The announcement Aug. 6 that Farzad Mostashari, MD, would be stepping down from his job as national coordinator for health information technology this fall generated much praise about his passion for the work, and his many achievements.
[See also: Praise rolls in for Mostashari]
However, no one who spoke with Healthcare IT News (sister publication of PhysBizTech) was willing to offer names of potential candidates to fill what many say are extraordinarily big shoes.
Bill Spooner, vice president and chief information officer of Sharp Healthcare in San Diego, said he couldn't immediately suggest a successor, but did offer that, "I would like to see someone from community healthcare, where adoption and patient engagement are still challenging, lead ONC."
Russ Branzell, CEO of CHIME, which represents more than 1,400 healthcare CIOs, said little more on the matter of a successor. He and the CHIME membership, he said, hope the next ONC chief would be able to build on Mostashari’s legacy. Branzell said he would like to see someone who has worked in the trenches, as Mostashari had in New York City, as a doctor, nurse or CIO.
[See also: Mostashari: A look back at the headlines]
There were several names mentioned a few years back to replace outgoing ONC chief David Blumenthal, MD, before Mostashari took the post. Among them was John Halamka, MD, the well-known CIO of Beth Israel Deaconess Medical Center in Boston and co-chair of the federal Health IT Standards Committee. Another was Bill Bria, MD, CIO at Shriners Hospitals for Children and founder of AMDIS.
Insiders have also noted a deep bench of professionals at ONC who could be up to the task. Here is a quartet, derived from the ONC organizational chart:
With the title of principal deputy national coordinator, David Muntz would fulfill Branzell's hope for someone who’s worked in the trenches. Muntz works with Mostashari and oversees the activities of the four offices within ONC: Office of the Deputy National Coordinator for Programs and Policy; Office of the Deputy National Coordinator for Operations; Office of Economic Analysis, Evaluation, and Modeling; and the Office of the Chief Scientist. Before joining ONC, Muntz served as CIO at Baylor Health Care System in Dallas, where he was responsible for more than 730 information services employees who cared for a delivery system with more than 280 points of entry. And, before Baylor, he served as CIO at Texas Health Resources in Dallas for 15 years.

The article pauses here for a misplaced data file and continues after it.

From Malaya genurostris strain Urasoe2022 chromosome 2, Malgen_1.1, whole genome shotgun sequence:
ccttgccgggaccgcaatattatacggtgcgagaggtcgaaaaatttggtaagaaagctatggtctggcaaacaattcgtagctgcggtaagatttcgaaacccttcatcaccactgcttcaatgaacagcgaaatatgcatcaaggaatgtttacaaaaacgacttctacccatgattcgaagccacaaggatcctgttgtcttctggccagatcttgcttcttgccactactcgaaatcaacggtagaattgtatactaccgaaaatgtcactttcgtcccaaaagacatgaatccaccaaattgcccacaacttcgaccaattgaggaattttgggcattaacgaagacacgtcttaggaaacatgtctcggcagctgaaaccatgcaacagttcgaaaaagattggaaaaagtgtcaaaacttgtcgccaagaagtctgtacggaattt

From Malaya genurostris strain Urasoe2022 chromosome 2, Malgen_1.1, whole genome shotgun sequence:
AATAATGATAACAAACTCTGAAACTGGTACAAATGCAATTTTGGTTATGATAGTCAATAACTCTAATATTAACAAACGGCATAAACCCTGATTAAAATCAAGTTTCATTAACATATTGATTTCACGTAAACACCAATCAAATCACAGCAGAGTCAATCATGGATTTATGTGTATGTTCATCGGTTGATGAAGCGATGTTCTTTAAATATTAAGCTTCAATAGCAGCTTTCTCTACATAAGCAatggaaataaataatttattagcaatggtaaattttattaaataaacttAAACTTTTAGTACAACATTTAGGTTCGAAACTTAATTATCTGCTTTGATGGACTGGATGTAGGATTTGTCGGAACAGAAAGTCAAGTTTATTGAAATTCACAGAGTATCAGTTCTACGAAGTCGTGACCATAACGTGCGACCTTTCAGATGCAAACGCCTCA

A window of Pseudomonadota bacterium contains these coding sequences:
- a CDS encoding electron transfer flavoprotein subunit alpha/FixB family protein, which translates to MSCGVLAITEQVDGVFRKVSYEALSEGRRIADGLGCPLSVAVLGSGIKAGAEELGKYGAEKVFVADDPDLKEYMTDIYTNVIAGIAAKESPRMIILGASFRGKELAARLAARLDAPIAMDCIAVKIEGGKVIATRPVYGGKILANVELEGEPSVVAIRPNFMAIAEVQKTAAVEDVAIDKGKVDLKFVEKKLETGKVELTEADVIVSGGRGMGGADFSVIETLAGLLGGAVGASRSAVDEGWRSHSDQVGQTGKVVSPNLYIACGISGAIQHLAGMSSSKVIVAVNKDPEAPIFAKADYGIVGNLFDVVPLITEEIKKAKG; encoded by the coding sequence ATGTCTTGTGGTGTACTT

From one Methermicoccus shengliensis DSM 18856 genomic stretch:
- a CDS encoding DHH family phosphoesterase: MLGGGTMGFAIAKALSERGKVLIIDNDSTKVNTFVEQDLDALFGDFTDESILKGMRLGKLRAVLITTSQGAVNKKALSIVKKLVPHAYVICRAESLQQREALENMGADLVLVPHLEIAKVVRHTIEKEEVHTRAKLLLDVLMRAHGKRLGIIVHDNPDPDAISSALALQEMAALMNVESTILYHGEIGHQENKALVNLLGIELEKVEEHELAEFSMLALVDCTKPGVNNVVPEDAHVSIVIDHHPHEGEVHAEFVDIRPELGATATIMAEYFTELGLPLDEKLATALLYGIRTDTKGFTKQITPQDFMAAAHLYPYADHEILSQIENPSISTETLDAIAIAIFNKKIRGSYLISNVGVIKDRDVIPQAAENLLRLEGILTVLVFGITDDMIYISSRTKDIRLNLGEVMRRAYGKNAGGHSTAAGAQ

Judy Murphy, RN, is deputy national coordinator for programs and policy at ONC. She coordinates federal efforts to assist healthcare providers and organizations in adopting health information technology. She also works to promote consumers’ greater understanding and use of health information technology for their own health. She came to ONC in December 2011 with more than 25 years of health informatics experience at Aurora Health Care in Wisconsin, where she served as VP-EHR applications. Her informatics interests lie in system implementation, health IT project management, patient engagement, and the use of technology to support evidence-based practice; she has published and lectured nationally and internationally on these topics. She has a long-standing reputation of patient advocacy and maintaining a “patient-centric” point of view. She has served on the Health IT Standards Committee since its inception in May 2009.
Doug Fridsma, MD, serves as chief science officer and director of ONC’s Office of Science & Technology. Before he joined ONC, Fridsma was on the teaching staff in the Department of Biomedical Informatics at Arizona State University and, as a practicing internal medicine physician, had a clinical practice at Mayo Clinic Scottsdale. Fridsma, serves as an interoperability guru, responsible for all programs at ONC that are focused on providing a foundation for interoperable health information exchange.
Jacob Reider, MD, director of ONC’s Office of the Chief Medical Officer, is a family physician with 20 years of experience in health information technology and special interest in clinical innovation, user experience and clinical decision support. His background includes leadership roles in nearly all facets of the health IT domain – from small start-up companies to academic facilities, primary care medical groups and large health IT development organizations. Reider has served in directorial positions on boards of several health IT companies, including as chief medical informatics officer for EHR company Allscripts.